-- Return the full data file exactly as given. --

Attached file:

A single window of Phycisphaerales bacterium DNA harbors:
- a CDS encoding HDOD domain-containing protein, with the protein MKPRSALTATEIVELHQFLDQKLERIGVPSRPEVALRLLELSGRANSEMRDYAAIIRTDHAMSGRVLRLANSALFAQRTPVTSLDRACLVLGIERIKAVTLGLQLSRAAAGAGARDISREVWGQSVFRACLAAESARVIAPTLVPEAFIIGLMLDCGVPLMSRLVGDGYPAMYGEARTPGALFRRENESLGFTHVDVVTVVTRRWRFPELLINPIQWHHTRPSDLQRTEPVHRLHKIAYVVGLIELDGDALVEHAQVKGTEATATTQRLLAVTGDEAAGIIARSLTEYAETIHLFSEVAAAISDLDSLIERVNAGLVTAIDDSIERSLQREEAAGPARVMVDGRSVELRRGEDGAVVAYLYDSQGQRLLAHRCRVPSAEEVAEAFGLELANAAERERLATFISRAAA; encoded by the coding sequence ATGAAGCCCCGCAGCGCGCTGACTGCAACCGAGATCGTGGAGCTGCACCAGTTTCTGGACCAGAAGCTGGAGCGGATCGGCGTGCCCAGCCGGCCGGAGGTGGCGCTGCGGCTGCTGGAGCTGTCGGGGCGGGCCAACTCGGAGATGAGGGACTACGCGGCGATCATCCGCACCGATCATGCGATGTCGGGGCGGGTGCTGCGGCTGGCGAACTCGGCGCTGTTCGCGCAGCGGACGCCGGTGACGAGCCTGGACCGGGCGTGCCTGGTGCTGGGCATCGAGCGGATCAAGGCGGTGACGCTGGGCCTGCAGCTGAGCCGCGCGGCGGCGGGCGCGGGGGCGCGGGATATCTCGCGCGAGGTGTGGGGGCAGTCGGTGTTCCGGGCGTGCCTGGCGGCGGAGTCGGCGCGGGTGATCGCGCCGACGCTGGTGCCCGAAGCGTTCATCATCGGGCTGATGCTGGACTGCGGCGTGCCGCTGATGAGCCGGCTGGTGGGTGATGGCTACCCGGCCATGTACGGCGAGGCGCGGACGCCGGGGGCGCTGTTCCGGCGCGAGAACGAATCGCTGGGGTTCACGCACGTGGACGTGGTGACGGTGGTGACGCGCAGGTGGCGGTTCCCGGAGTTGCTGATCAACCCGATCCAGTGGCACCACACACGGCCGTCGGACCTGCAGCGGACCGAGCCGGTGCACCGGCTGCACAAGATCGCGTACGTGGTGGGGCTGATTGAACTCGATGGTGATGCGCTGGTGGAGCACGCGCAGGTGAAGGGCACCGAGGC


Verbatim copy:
A single window of Phycisphaerales bacterium DNA harbors:
- a CDS encoding HDOD domain-containing protein, with the protein MKPRSALTATEIVELHQFLDQKLERIGVPSRPEVALRLLELSGRANSEMRDYAAIIRTDHAMSGRVLRLANSALFAQRTPVTSLDRACLVLGIERIKAVTLGLQLSRAAAGAGARDISREVWGQSVFRACLAAESARVIAPTLVPEAFIIGLMLDCGVPLMSRLVGDGYPAMYGEARTPGALFRRENESLGFTHVDVVTVVTRRWRFPELLINPIQWHHTRPSDLQRTEPVHRLHKIAYVVGLIELDGDALVEHAQVKGTEATATTQRLLAVTGDEAAGIIARSLTEYAETIHLFSEVAAAISDLDSLIERVNAGLVTAIDDSIERSLQREEAAGPARVMVDGRSVELRRGEDGAVVAYLYDSQGQRLLAHRCRVPSAEEVAEAFGLELANAAERERLATFISRAAA; encoded by the coding sequence ATGAAGCCCCGCAGCGCGCTGACTGCAACCGAGATCGTGGAGCTGCACCAGTTTCTGGACCAGAAGCTGGAGCGGATCGGCGTGCCCAGCCGGCCGGAGGTGGCGCTGCGGCTGCTGGAGCTGTCGGGGCGGGCCAACTCGGAGATGAGGGACTACGCGGCGATCATCCGCACCGATCATGCGATGTCGGGGCGGGTGCTGCGGCTGGCGAACTCGGCGCTGTTCGCGCAGCGGACGCCGGTGACGAGCCTGGACCGGGCGTGCCTGGTGCTGGGCATCGAGCGGATCAAGGCGGTGACGCTGGGCCTGCAGCTGAGCCGCGCGGCGGCGGGCGCGGGGGCGCGGGATATCTCGCGCGAGGTGTGGGGGCAGTCGGTGTTCCGGGCGTGCCTGGCGGCGGAGTCGGCGCGGGTGATCGCGCCGACGCTGGTGCCCGAAGCGTTCATCATCGGGCTGATGCTGGACTGCGGCGTGCCGCTGATGAGCCGGCTGGTGGGTGATGGCTACCCGGCCATGTACGGCGAGGCGCGGACGCCGGGGGCGCTGTTCCGGCGCGAGAACGAATCGCTGGGGTTCACGCACGTGGACGTGGTGACGGTGGTGACGCGCAGGTGGCGGTTCCCGGAGTTGCTGATCAACCCGATCCAGTGGCACCACACACGGCCGTCGGACCTGCAGCGGACCGAGCCGGTGCACCGGCTGCACAAGATCGCGTACGTGGTGGGGCTGATTGAACTCGATGGTGATGCGCTGGTGGAGCACGCGCAGGTGAAGGGCACCGAGGC